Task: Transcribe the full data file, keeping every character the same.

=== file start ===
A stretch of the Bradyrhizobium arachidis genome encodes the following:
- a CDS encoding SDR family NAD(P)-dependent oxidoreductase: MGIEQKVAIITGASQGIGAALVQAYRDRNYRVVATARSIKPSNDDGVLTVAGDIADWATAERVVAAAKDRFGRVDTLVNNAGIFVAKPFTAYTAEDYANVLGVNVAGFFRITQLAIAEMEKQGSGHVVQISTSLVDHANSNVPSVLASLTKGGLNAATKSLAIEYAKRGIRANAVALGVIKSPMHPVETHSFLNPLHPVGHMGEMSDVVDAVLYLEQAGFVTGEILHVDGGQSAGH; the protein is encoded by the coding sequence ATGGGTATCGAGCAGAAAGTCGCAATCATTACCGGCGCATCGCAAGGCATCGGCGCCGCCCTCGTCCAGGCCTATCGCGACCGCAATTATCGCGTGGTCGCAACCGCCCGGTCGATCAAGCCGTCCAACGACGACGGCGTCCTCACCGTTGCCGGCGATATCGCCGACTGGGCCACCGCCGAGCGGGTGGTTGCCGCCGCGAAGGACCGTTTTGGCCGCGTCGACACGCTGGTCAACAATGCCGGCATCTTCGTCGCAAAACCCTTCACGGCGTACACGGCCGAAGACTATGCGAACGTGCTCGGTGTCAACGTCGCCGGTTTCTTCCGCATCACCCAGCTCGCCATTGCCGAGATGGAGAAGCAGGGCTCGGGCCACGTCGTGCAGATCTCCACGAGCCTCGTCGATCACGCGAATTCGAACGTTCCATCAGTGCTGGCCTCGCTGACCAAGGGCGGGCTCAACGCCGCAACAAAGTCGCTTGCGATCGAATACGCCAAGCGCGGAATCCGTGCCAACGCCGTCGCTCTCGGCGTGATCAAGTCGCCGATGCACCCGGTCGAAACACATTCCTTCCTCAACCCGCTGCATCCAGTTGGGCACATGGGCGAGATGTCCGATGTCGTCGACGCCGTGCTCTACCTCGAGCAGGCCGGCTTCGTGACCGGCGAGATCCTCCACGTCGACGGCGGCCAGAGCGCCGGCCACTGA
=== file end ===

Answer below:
A stretch of the Bradyrhizobium arachidis genome encodes the following:
- a CDS encoding SDR family NAD(P)-dependent oxidoreductase: MGIEQKVAIITGASQGIGAALVQAYRDRNYRVVATARSIKPSNDDGVLTVAGDIADWATAERVVAAAKDRFGRVDTLVNNAGIFVAKPFTAYTAEDYANVLGVNVAGFFRITQLAIAEMEKQGSGHVVQISTSLVDHANSNVPSVLASLTKGGLNAATKSLAIEYAKRGIRANAVALGVIKSPMHPVETHSFLNPLHPVGHMGEMSDVVDAVLYLEQAGFVTGEILHVDGGQSAGH; the protein is encoded by the coding sequence ATGGGTATCGAGCAGAAAGTCGCAATCATTACCGGCGCATCGCAAGGCATCGGCGCCGCCCTCGTCCAGGCCTATCGCGACCGCAATTATCGCGTGGTCGCAACCGCCCGGTCGATCAAGCCGTCCAACGACGACGGCGTCCTCACCGTTGCCGGCGATATCGCCGACTGGGCCACCGCCGAGCGGGTGGTTGCCGCCGCGAAGGACCGTTTTGGCCGCGTCGACACGCTGGTCAACAATGCCGGCATCTTCGTCGCAAAACCCTTCACGGCGTACACGGCCGAAGACTATGCGAACGTGCTCGGTGTCAACGTCGCCGGTTTCTTCCGCATCACCCAGCTCGCCATTGCCGAGATGGAGAAGCAGGGCTCGGGCCACGTCGTGCAGATCTCCACGAGCCTCGTCGATCACGCGAATTCGAACGTTCCATCAGTGCTGGCCTCGCTGACCAAGGGCGGGCTCAACGCCGCAACAAAGTCGCTTGCGATCGAATACGCCAAGCGCGGAATCCGTGCCAACGCCGTCGCTCTCGGCGTGATCAAGTCGCCGATGCACCCGGTCGAAACACATTCCTTCCTCAACCCGCTGCATCCAGTTGGGCACATGGGCGAGATGTCCGATGTCGTCGACGCCGTGCTCTACCTCGAGCAGGCCGGCTTCGTGACCGGCGAGATCCTCCACGTCGACGGCGGCCAGAGCGCCGGCCACTGA